Pokemon Mystery Dungeon - Red Rescue Team Review by: RedrunelordPokÃ©mon Mystery Dungeon - Red Rescue Team.
Psychology is a difficult field to master due to how different every human's mind can be, yet there is one irrefutable similarity between most if not all humans: they are creatures of habit. Once a human adapts to a certain environment they are comfortable with, they will stick with it as long as it is adequate. This is largely why franchises are so successful: the person, if they liked what they have seen before, they will likely stick with it unless there is a strong reason to leave it (like a sudden decrease in quality, an unwanted change in direction etc.). Pokémon is no different.
Perhaps that is a huge reason why Pokémon has succeeded; the main games are largely unchanged in their core formula. However, Nintendo have also created a plethora of spin-off games from the main franchise for their consoles, while keeping the main games exclusive to hand held format. For the most part, this remained exactly as such, but one of these spin-off series did find its way onto a handheld: The Mystery Dungeon spin series. However, only one game found its way onto a handheld older than the DS: Pokémon Mystery Dungeon - Red Rescue Team.
The basic premise of Red Rescue Team is that the protagonist has turned into a Pokémon, but they do not know how that has happened. It is something you would see hauled straight out of an Alfred Hitchcock story, and it makes a good transition to a Pokémon game. To complicate matters for the protagonist, it turns out that there is a plethora of natural calamities going on around the time the protagonist appears, causing many Pokémon to get trapped in dungeons, and many more to go wild. Thus, at the encouragement of a Pokémon (of your selection) that finds the player, they create a team to go rescue Pokémon. The player would then proceed through a dungeon that is traversed in a turn-based manner, with every enemy moving a step or attacking after the player does so. This has some similarities to games like chess and dungeons and dragons mixed together, which was a popular “dungeon crawler” format.
Visually, the game is about on par with the second generation of Pokémon, so if the player enjoyed those visuals, then these visuals should not be obstructive. They are repetitive at times, yes, but not obstructive. The perspective is an overhead bird’s eye view, with everything clearly defined with minimal confusion. The closest comparison would have to be a legend of Zelda game like “A Link to the Past” or “The Minish Cap” in how this bird’s eye view is executed. All of the models and sprites are exactly what they need to be: competent, but pretty. In the end, the graphics are subjective but someone who liked previous 2D Nintendo games should not mind these. The audio is in the same department: solid on a technical level, and pleasant. It uses the exact same styling as in the main games, but minor tweaks for the changed circumstances. It is by large subjective, and depending on the listener’s tastes, could easily be very annoying very quickly.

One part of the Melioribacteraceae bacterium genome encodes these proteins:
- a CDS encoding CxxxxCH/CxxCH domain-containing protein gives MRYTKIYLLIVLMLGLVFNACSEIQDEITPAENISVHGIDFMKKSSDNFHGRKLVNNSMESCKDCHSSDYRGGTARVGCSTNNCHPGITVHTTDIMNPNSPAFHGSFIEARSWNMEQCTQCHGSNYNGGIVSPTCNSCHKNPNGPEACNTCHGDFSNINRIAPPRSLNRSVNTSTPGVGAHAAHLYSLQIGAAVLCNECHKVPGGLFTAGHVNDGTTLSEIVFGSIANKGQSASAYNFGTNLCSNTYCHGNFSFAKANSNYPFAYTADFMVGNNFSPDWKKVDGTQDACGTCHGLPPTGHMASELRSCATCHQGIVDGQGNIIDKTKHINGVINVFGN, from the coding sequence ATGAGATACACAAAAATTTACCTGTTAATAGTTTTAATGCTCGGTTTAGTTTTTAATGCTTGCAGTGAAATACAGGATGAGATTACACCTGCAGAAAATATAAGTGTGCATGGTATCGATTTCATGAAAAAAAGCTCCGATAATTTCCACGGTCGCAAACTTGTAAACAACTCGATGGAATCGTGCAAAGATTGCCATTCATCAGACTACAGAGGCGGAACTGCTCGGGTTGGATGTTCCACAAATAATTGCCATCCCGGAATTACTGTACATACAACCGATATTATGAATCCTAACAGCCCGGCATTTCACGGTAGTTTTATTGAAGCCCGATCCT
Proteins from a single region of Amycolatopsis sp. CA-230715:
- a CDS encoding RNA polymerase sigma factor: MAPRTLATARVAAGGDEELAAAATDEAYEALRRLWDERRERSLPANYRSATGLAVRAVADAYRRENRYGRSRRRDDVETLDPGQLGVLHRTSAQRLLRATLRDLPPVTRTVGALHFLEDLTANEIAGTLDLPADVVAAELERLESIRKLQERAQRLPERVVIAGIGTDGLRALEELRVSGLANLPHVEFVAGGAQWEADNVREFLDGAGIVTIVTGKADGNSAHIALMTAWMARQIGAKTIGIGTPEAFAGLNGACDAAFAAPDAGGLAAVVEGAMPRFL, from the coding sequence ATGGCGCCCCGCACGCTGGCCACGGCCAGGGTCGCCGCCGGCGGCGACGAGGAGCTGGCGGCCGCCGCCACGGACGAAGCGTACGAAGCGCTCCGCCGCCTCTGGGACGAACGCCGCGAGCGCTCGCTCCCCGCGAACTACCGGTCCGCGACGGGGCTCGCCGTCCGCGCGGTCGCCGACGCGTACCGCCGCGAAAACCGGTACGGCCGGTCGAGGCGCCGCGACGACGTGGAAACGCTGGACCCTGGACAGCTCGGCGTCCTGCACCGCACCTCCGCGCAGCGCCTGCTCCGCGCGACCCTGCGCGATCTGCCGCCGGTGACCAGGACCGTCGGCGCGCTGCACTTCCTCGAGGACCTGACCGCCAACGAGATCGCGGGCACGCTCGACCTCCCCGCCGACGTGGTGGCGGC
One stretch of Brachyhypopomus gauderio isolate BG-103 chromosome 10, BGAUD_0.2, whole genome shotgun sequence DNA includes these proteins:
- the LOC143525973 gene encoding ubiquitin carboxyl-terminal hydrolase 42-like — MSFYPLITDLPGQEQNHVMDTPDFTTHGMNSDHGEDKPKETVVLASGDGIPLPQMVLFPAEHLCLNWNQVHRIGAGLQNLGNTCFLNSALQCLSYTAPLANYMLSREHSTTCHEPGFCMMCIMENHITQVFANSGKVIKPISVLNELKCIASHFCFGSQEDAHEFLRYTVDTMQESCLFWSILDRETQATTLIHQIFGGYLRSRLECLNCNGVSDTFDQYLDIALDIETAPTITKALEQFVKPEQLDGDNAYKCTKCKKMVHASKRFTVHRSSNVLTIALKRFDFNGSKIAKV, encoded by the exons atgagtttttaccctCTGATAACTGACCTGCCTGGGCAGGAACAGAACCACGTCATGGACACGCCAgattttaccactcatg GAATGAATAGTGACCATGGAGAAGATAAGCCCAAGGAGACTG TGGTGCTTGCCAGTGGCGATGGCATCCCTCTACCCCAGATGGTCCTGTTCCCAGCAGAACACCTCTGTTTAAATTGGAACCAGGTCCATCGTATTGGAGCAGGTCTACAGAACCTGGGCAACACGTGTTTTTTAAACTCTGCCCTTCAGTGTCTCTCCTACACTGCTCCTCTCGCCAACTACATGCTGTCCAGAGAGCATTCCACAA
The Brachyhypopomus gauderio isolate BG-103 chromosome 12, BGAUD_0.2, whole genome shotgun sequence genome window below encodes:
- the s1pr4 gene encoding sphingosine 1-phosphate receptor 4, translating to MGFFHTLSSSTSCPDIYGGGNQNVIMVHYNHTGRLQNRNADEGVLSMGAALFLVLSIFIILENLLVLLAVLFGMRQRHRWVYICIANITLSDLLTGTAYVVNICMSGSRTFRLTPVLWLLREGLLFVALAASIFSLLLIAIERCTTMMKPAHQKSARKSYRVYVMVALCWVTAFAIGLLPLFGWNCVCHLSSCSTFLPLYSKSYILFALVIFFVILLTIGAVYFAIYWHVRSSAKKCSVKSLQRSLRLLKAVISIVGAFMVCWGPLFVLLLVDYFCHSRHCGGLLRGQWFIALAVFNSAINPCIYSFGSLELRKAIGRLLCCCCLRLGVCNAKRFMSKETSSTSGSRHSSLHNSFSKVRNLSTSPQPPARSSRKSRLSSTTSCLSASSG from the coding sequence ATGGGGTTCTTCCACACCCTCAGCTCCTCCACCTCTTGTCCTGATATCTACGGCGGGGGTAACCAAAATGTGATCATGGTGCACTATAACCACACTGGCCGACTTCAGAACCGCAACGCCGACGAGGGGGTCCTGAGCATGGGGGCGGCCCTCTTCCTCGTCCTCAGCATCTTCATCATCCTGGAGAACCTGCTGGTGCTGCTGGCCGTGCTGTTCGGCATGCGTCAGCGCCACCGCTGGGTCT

However, the big question is not how pretty this game is, but how it runs. Overall, it runs exactly like virtually any other dungeon crawler with Pokémon elements thrown in. The player would travel around a town to handle their main affairs, including buying supplies, and the player’s home serves as the save point in which the player can choose to save after every dungeon completion. The actual dungeon crawling is standard fare, with the player’s Pokémon being their starting companion, allies they meet along the way, and themselves. That is right…as mention before; the player is an actual Pokémon. What Pokémon the player is depends solely on how they answer certain questions to a personality quiz when they start a new game. This is a very interesting way to determine how the player starts their game. If the player wants a certain Pokémon starting, then they can choose specific answers for specific Pokémon (good guides can be found across the Internet for this). This may prove obtrusive for certain players, but it is quick enough to do. Everything else that could be said is standard fare for dungeon crawlers: turn based system moving across a set grid of sorts defeating enemies along the way and gathering items, with the final goal being rescuing the Pokémon that, well, needs rescuing. The way the player would attack is using the exact moves that Pokémon would traditionally learn them (or with TMs), with items found across the dungeon, (the player could throw an item like a Battle Toad, or eat a berry to attack).